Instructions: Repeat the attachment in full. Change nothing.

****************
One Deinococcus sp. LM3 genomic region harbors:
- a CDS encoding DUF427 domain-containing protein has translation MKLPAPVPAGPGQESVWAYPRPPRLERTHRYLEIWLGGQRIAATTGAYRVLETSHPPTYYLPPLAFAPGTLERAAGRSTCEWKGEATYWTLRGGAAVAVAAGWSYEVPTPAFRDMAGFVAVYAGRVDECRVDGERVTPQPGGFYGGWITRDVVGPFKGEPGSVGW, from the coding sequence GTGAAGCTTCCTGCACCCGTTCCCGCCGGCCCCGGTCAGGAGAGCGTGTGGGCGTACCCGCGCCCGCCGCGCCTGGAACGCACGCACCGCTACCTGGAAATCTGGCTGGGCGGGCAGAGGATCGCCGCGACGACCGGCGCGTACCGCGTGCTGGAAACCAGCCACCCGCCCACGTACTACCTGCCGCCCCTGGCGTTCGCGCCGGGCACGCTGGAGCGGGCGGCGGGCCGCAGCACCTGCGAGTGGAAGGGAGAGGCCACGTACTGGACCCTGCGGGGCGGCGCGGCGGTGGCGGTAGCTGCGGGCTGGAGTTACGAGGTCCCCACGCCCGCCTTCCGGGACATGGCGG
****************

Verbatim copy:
One Deinococcus sp. LM3 genomic region harbors:
- a CDS encoding DUF427 domain-containing protein has translation MKLPAPVPAGPGQESVWAYPRPPRLERTHRYLEIWLGGQRIAATTGAYRVLETSHPPTYYLPPLAFAPGTLERAAGRSTCEWKGEATYWTLRGGAAVAVAAGWSYEVPTPAFRDMAGFVAVYAGRVDECRVDGERVTPQPGGFYGGWITRDVVGPFKGEPGSVGW, from the coding sequence GTGAAGCTTCCTGCACCCGTTCCCGCCGGCCCCGGTCAGGAGAGCGTGTGGGCGTACCCGCGCCCGCCGCGCCTGGAACGCACGCACCGCTACCTGGAAATCTGGCTGGGCGGGCAGAGGATCGCCGCGACGACCGGCGCGTACCGCGTGCTGGAAACCAGCCACCCGCCCACGTACTACCTGCCGCCCCTGGCGTTCGCGCCGGGCACGCTGGAGCGGGCGGCGGGCCGCAGCACCTGCGAGTGGAAGGGAGAGGCCACGTACTGGACCCTGCGGGGCGGCGCGGCGGTGGCGGTAGCTGCGGGCTGGAGTTACGAGGTCCCCACGCCCGCCTTCCGGGACATGGCGG